Measuring Self-Esteem Changes in Children

One of the main factors that significantly impact the self-esteem of children from eight to twelve years old is the environment in which they grew up. Here, children learn the most significant amount of information and live examples, which they then unconsciously follow (Singh, 2017). Harter has developed a unique model that includes four main components: scholastic competence, athletic competence, social competence, and physical appearance. For children at this age, validation by parents or guardians is of great importance, and if they do not receive it, they may have problems assessing their capabilities. The social environment also has a substantial impact: the success of other children and bullying or ridicule about not good enough results.

Self-assessment in each of the four competencies has an impact on each other. Thus, if a child has difficulty accepting his physical appearance, he may be embarrassed to perform or be the center of classmates’ attention, thereby refusing to express himself academically or athletically (Tirlea et al., 2019). Similarly, if children have problems with the social component, they may refuse to participate in other competencies, considering themselves not good enough and not worthy.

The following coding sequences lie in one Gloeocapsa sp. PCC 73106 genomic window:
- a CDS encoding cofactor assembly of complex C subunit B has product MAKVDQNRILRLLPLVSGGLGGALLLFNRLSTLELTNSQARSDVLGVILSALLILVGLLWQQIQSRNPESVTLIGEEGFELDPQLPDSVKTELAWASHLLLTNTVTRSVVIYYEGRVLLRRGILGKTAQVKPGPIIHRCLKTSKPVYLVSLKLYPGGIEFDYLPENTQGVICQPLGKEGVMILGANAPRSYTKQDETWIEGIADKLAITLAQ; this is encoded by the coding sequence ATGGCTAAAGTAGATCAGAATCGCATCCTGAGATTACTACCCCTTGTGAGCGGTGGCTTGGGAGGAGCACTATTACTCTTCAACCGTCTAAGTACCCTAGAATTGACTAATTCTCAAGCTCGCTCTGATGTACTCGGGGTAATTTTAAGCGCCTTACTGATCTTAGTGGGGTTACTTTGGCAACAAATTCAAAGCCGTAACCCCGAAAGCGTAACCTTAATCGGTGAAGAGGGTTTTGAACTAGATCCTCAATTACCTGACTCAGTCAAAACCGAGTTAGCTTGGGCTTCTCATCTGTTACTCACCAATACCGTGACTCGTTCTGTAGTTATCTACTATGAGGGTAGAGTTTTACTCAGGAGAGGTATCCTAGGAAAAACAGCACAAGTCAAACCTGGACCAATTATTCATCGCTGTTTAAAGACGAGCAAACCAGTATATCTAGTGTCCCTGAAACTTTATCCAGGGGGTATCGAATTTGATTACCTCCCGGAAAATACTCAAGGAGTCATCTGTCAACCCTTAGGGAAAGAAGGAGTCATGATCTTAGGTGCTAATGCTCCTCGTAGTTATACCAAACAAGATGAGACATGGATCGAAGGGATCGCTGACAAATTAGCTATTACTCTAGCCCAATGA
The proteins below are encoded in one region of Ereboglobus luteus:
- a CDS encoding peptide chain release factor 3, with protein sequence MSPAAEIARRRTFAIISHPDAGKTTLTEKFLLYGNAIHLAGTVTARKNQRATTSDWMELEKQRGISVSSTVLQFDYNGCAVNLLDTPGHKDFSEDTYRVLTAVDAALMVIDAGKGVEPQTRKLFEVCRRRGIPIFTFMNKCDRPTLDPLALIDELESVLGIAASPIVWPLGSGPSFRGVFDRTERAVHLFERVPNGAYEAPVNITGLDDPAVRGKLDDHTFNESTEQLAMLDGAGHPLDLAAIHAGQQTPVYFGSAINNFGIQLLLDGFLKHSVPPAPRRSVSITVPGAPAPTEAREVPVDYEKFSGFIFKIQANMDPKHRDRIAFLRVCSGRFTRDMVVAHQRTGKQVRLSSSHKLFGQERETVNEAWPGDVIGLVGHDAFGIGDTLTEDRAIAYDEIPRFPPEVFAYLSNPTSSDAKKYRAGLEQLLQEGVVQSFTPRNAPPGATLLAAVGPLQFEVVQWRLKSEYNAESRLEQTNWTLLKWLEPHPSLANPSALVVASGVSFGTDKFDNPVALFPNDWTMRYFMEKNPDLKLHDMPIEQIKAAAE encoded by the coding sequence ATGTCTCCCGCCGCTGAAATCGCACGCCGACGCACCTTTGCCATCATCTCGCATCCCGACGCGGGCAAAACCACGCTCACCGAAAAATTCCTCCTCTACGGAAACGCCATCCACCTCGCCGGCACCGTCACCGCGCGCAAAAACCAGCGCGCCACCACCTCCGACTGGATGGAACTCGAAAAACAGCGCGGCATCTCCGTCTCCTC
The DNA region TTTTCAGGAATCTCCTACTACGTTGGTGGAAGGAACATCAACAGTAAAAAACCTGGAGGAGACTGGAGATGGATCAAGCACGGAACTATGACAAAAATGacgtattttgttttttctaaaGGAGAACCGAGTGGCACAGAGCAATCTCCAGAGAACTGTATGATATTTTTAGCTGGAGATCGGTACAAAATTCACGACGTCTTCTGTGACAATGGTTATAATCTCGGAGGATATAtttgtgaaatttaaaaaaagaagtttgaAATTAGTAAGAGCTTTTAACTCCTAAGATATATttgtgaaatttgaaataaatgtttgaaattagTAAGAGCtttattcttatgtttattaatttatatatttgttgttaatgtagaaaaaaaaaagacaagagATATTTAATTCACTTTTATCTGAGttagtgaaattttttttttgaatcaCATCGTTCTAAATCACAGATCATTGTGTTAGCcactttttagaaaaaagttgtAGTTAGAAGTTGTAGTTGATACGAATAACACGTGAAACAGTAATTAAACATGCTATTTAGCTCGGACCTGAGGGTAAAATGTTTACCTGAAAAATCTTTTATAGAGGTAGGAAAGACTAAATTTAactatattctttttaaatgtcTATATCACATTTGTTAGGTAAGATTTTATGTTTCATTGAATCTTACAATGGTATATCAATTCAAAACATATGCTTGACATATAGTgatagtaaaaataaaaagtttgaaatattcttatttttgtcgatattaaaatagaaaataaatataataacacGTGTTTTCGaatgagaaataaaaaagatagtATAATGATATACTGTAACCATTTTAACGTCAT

I considered scholastic abilities to be the strength of my self-esteem, as I always liked to study and learn new things. Additionally, since then, I can say that the emphasis on this competence has not changed since I still feel pleasure from receiving new information. Remembering and reflecting on my self-esteem at the age of eight to twelve, I can say that I undoubtedly had difficulties with physical appearance. Some comments from parents and the immediate environment, such words as “chubby,” greatly affected my self-esteem. Perhaps these words had no intention of hurting me; I remembered them and had difficulties communicating with classmates and did not want to attract attention for a long time. Therefore, I would have liked this area to be more vital for me at that age.


Singh, S. (2017). Parenting style in relation to children’s mental health and self-esteem: A review of literature. Indian Journal of Health & Wellbeing, 8(12).

Tirlea, L., Bonham, M., Dordevic, A., Bristow, C., Day, K., Brennan, L.,… & Murray, M. (2019). Measuring self-esteem changes in children and adolescents affected by overweight or obesity: A scoping review of instruments currently used in multicomponent weight-management interventions. Childhood Obesity, 15(8), 485-501. Web.

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ChalkyPapers. (2023) 'Measuring Self-Esteem Changes in Children'. 6 March.


ChalkyPapers. 2023. "Measuring Self-Esteem Changes in Children." March 6, 2023.

1. ChalkyPapers. "Measuring Self-Esteem Changes in Children." March 6, 2023.


ChalkyPapers. "Measuring Self-Esteem Changes in Children." March 6, 2023.